The careers this month both have some link to health care or health care settings. Psychiatric aide is a career that could be pursued without any graduate school training; these individuals may work in psychiatric hospitals and assist nurses and other staff with patient socialization and care. Becoming a rehabilitation psychologist would require a doctoral degree, although it is also possible to obtain a master’s degree in Rehabilitation Counseling. These individuals specialize in helping individuals with disabilities or long-term health problems. Read more by following the links provided!
Finding a great job can be about who, as well as what, you know. Learning how to “network,” or interact effectively with professionals, is a critical skill to master, and our friends at Career Services have a wonderful event planned for November 3rd to help you. Diane Roundy, who is the Director of Business Development at Schenck, will give a presentation (“Effectively Working the Room: The Top 10 Habits of Turning Introductions into Leads”), and then students will have the opportunity to practice networking skills in a safe environment with a local group of young professionals. You do need to RSVP by October 27th to attend this great event, as they need to have a sense of attendance numbers in advance. Click here to learn more, and be sure to RSVP in PRO!
This tip of the month is very timely with a Friday deadline (TODAY!). If you are applying to graduate school now, you should figure out if you will need to take the GRE psychology subject test (in addition to the GRE General Test). Some schools require the psychology subject test, and some schools don’t. The subject test is in paper and pencil form, so it is only offered 3 dates a year. If you are interested in taking a subject test this year, you must register by Friday (10/15) at the latest.
We’ll send you an issue with many of our favorite recycled news stories in just a few short weeks once registration starts gearing up. Here’s another oldie, but a goodie: How do you get good letters of recommendation? We’ve broken this down based on where you are in the grad school process. It’s never too early to start thinking about letters of recommendation!
Freshmen, Sophomores, and Juniors:
- Maximize your effort and performance in your classes. Grades matter, and so do specific skills. Faculty members will be asked to rate your critical thinking skills, writing skills, oral communication skills, and so on.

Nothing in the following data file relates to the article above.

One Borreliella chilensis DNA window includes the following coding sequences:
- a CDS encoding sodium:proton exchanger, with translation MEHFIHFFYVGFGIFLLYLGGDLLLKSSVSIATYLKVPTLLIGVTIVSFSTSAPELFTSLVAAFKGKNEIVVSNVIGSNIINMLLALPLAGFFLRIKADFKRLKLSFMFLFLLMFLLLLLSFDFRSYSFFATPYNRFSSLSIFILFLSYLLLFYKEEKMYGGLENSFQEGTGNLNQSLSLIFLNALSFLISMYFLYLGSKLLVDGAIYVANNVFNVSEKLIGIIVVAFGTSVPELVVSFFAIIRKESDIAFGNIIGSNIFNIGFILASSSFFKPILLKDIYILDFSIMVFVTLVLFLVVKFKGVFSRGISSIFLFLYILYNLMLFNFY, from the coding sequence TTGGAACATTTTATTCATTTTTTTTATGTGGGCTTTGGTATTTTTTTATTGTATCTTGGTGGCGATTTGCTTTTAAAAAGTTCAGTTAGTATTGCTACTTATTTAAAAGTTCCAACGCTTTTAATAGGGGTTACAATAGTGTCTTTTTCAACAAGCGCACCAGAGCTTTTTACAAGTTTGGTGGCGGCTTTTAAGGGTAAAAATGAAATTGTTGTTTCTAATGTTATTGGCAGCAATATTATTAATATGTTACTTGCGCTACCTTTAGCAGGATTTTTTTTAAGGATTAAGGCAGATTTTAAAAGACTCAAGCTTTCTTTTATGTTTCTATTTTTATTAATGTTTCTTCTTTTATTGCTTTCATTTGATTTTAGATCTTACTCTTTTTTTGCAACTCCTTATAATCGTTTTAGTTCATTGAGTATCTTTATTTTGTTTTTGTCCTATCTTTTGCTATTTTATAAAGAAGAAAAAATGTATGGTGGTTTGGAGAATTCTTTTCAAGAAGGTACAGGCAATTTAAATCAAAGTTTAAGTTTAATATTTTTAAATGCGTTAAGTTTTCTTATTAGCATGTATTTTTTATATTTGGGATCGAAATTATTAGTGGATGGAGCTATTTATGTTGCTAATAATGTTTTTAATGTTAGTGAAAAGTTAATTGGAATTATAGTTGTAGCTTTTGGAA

- Don’t count on grades alone. If you earn “As” in a faculty member’s classes, but he/she has never had an extended conversation with you or heard you express an opinion in class, the resulting letter may be relatively short and generic.
- Participate in individualized instruction experiences. Professors will have more specific and detailed comments to make about your performance and potential if they have worked with you in a research or teaching assistantship, independent study, internship, or honors project.
- Be aware of your classroom demeanor and what you communicate in your interactions with students and professors. Letter writers are often asked to fill out forms that rate such things as students’ maturity, initiative, interpersonal skills, ability to deal with stress, responsibility, time management, and emotional stability. Asking questions, being a leader in group work, submitting work on time, and attending department events communicate one set of messages. Texting during class, chronic lateness, repeated requests for extensions, and having difficulty negotiating relationships with group members communicate another.
Students Currently Applying to Graduate School:
- Think about how you make the letter of recommendation request. Ask in person, and genuinely ask. Do not simply assume a professor will write a letter for you.
- Give your potential recommender plenty of notice. Writing letters takes a great deal of time and effort, and you are not the only student asking for a letter. You should have all materials ready for the faculty member one month in advance, and you should think about the timing of your request. If you have an application due date of January 1st, December 1st may not be enough notice. Think about all of the things going on in December (end of classes, finals, commencement) – and how far in advance the letter would likely need to be mailed to arrive by January 1st (giving the professor far less than a month).
- Be organized. Think about what you communicate if you do not provide the requested supporting materials to your professor, or if you have to make several return trips to the person’s office with bits and pieces of information. Then think about what you communicate by delivering a well-organized packet of information with neatly completed documents, addressed envelopes, and so on. This interaction is likely the last one you have with the faculty member before he/she writes the letter – make that most recent impression a favorable one!
- Be careful when completing on-line applications that ask for a list of recommenders. More and more schools are using web-based letter of recommendation sites where faculty directly upload their letters, and once students enter the recommender’s name, an automated email request is sent to that individual. You do not want your faculty member receiving an email request for a letter before you have even asked if he/she would be willing to write for you.
- Thank your letter writers, and let them know what happens. Professors want to know what happens in your graduate school search, so let them know where you are accepted and what school you decide to attend.
To learn more about letters of recommendation and the process of requesting one, refer to the Human Development website.